Two statements by leading state officials summed up the whole affair. President Recep Tayyip Erdoğan told journalists and families of the victims of a mine disaster that the owners of coal mines are using shortcuts to try and bypass the recently enacted law stepping up security for mine workers. Minister of Energy and Natural Resources Taner Yıldız also told the press that when the ministry tries to close down a mine because of its defects, about 50 intermediaries step in and convince officials to keep the facility open. These statements were made at the Ermenek mine where mine galleries flooded with water on Tuesday and 18 miners are trapped hundreds of meters beneath the surface. There is, unfortunately, a strong possibility that the miners have all lost their lives. The disaster comes only a few months after the May 2014 Soma coal mine disaster, the worst in Turkish mining history, where 301 miners lost their lives after an explosion.
At the time the country plunged into a massive trauma and the nation mourned its miners. There was strong public anger that forced the authorities to take new measures to step up mine safety and also provide more benefits and securities for miners. But since then, there have been several smaller disasters where we have regularly lost one or two lives. The incident in the central Anatolian town of Ermenek in Karaman province is the latest in a series of such disasters.
It is clear that no matter how the laws are changed, no matter what tough measures are introduced, as long as there is no curb to the insensitivity of the employers and industrialists to safety regulations, which they see as a threat to their precious, massive profits then all you do is to try and ease public anger, and with the continued irresponsible attitude of the mine owners even that is short lived.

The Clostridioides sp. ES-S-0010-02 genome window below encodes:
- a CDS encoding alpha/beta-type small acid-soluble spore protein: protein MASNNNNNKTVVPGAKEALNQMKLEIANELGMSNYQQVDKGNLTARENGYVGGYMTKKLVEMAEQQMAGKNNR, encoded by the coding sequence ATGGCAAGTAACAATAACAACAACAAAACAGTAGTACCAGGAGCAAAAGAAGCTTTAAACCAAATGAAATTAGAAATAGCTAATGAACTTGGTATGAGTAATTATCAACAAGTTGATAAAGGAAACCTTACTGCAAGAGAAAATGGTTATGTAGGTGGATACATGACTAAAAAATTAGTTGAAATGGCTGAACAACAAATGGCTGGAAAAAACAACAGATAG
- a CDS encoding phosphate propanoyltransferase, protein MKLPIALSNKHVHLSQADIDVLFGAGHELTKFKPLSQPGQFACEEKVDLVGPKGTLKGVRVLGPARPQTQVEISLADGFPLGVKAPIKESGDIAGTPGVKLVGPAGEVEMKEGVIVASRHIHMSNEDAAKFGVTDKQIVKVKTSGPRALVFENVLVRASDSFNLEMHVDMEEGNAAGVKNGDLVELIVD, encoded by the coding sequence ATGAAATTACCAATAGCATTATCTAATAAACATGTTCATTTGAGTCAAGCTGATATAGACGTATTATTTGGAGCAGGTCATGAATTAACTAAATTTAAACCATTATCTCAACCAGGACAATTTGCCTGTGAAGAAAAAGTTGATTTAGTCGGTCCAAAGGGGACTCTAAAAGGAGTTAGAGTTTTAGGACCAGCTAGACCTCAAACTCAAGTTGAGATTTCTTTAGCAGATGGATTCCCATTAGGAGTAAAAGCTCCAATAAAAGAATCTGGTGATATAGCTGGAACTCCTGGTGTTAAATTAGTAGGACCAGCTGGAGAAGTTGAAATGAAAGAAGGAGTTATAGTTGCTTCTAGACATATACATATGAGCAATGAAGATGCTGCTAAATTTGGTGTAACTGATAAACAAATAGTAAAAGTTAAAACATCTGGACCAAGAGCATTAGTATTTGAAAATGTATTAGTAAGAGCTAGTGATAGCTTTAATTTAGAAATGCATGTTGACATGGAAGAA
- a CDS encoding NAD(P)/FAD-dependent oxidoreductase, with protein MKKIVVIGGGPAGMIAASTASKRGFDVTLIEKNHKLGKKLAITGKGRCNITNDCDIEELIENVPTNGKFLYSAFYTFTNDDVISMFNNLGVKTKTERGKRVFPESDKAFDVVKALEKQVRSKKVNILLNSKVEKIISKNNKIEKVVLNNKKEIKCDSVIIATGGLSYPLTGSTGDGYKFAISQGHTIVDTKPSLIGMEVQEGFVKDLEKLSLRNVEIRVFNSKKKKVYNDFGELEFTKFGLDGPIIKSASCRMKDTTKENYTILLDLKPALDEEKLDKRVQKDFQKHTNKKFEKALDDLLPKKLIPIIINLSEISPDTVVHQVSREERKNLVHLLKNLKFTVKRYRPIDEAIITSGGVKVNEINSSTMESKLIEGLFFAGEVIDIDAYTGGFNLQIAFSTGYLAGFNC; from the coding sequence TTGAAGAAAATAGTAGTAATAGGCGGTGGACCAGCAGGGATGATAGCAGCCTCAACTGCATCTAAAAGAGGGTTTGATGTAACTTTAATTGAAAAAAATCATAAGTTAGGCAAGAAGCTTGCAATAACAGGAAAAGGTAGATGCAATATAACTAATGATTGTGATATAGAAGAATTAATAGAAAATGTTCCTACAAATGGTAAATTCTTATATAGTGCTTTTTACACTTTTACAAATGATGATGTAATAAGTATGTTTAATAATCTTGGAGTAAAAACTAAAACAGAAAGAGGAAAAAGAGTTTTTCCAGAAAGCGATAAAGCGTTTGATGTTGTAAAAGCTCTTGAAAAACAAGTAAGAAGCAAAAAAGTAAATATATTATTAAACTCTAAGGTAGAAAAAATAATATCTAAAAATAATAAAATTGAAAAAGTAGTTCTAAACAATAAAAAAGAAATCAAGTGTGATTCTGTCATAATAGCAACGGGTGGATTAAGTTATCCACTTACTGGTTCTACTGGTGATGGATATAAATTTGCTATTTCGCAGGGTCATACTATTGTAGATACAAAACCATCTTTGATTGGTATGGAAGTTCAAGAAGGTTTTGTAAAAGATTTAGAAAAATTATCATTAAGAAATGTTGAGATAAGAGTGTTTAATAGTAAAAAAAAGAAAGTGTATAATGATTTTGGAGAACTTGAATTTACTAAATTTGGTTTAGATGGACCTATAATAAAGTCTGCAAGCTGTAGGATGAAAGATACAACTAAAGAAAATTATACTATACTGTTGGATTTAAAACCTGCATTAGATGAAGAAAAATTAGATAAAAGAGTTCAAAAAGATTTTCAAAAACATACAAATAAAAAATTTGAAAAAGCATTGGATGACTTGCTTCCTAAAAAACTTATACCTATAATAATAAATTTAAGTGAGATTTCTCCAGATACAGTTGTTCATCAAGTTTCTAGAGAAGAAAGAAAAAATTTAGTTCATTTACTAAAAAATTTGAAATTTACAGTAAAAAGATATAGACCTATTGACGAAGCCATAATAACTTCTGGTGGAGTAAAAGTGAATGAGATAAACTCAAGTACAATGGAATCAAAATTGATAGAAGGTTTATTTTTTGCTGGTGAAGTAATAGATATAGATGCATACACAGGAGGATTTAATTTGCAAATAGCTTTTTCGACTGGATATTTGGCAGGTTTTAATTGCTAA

In the latest incident the mine owners felt the new laws had put an extra burden on their finances and mining costs and thus told the miners they would not provide them with food and transportation money to and from the mines. Thus, while the law was intended to provide better conditions for the miners all it did was create new alibis for mine owners to further exploit the workers. They also said the six-hour maximum work period set by the state would be honored, but then the workers would not be given lunch or dinner brakes and would have to eat in the mine shafts to save time. Thus in the incident in Ermenek the miners were caught while eating their lunch when water flooded their mine. The government has to enlist highly paid inspectors who cannot be corrupted to investigate and inspect mines and take strict measures. Politicians and others should not try to act as intermediaries to save mines that have been punished.
Such measures should not be just limited to the mining sector. We see such irresponsible employers in several industries from constructions to ship building. We have seen such examples as workers plunged to their death in an elevator accident in Istanbul and in several other cases.
Technology used in mines and other work places will have to be like factories, construction will have to updated with speed and the government has to provide financial incentives.
The greed of the owners who seek windfall profits should be curbed and that can only be done with effective punishment and not with soft talk. If not, we will continue mourning our workers in several sectors for years to come and our record as the least secure labor environment will continue tormenting us.